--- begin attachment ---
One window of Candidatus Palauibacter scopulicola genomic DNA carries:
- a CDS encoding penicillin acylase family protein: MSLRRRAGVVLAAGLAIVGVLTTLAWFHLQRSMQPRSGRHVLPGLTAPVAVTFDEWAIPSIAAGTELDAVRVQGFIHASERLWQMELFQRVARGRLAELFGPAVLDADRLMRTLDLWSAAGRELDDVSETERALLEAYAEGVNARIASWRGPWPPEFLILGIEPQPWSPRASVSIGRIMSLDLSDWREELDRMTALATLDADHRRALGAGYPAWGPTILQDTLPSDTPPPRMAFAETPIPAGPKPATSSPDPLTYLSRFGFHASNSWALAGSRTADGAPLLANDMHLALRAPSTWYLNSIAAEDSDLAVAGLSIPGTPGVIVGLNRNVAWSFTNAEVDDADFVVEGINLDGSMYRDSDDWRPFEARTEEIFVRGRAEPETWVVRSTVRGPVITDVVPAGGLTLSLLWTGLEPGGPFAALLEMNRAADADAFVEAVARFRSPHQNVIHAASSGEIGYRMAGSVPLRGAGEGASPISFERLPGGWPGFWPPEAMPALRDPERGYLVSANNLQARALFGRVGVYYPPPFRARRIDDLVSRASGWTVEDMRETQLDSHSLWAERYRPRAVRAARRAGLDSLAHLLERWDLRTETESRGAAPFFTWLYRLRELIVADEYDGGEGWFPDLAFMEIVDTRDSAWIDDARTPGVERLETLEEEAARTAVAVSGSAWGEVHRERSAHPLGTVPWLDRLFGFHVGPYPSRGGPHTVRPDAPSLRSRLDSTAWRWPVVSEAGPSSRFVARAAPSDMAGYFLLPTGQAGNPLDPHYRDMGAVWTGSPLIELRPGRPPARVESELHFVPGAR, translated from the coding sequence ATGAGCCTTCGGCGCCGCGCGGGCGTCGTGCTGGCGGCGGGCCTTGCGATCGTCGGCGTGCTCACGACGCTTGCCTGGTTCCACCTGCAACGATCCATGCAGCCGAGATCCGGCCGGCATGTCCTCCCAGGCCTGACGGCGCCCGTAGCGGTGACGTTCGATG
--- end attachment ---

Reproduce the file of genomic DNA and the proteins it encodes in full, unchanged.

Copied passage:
One window of Candidatus Palauibacter scopulicola genomic DNA carries:
- a CDS encoding penicillin acylase family protein: MSLRRRAGVVLAAGLAIVGVLTTLAWFHLQRSMQPRSGRHVLPGLTAPVAVTFDEWAIPSIAAGTELDAVRVQGFIHASERLWQMELFQRVARGRLAELFGPAVLDADRLMRTLDLWSAAGRELDDVSETERALLEAYAEGVNARIASWRGPWPPEFLILGIEPQPWSPRASVSIGRIMSLDLSDWREELDRMTALATLDADHRRALGAGYPAWGPTILQDTLPSDTPPPRMAFAETPIPAGPKPATSSPDPLTYLSRFGFHASNSWALAGSRTADGAPLLANDMHLALRAPSTWYLNSIAAEDSDLAVAGLSIPGTPGVIVGLNRNVAWSFTNAEVDDADFVVEGINLDGSMYRDSDDWRPFEARTEEIFVRGRAEPETWVVRSTVRGPVITDVVPAGGLTLSLLWTGLEPGGPFAALLEMNRAADADAFVEAVARFRSPHQNVIHAASSGEIGYRMAGSVPLRGAGEGASPISFERLPGGWPGFWPPEAMPALRDPERGYLVSANNLQARALFGRVGVYYPPPFRARRIDDLVSRASGWTVEDMRETQLDSHSLWAERYRPRAVRAARRAGLDSLAHLLERWDLRTETESRGAAPFFTWLYRLRELIVADEYDGGEGWFPDLAFMEIVDTRDSAWIDDARTPGVERLETLEEEAARTAVAVSGSAWGEVHRERSAHPLGTVPWLDRLFGFHVGPYPSRGGPHTVRPDAPSLRSRLDSTAWRWPVVSEAGPSSRFVARAAPSDMAGYFLLPTGQAGNPLDPHYRDMGAVWTGSPLIELRPGRPPARVESELHFVPGAR, translated from the coding sequence ATGAGCCTTCGGCGCCGCGCGGGCGTCGTGCTGGCGGCGGGCCTTGCGATCGTCGGCGTGCTCACGACGCTTGCCTGGTTCCACCTGCAACGATCCATGCAGCCGAGATCCGGCCGGCATGTCCTCCCAGGCCTGACGGCGCCCGTAGCGGTGACGTTCGATG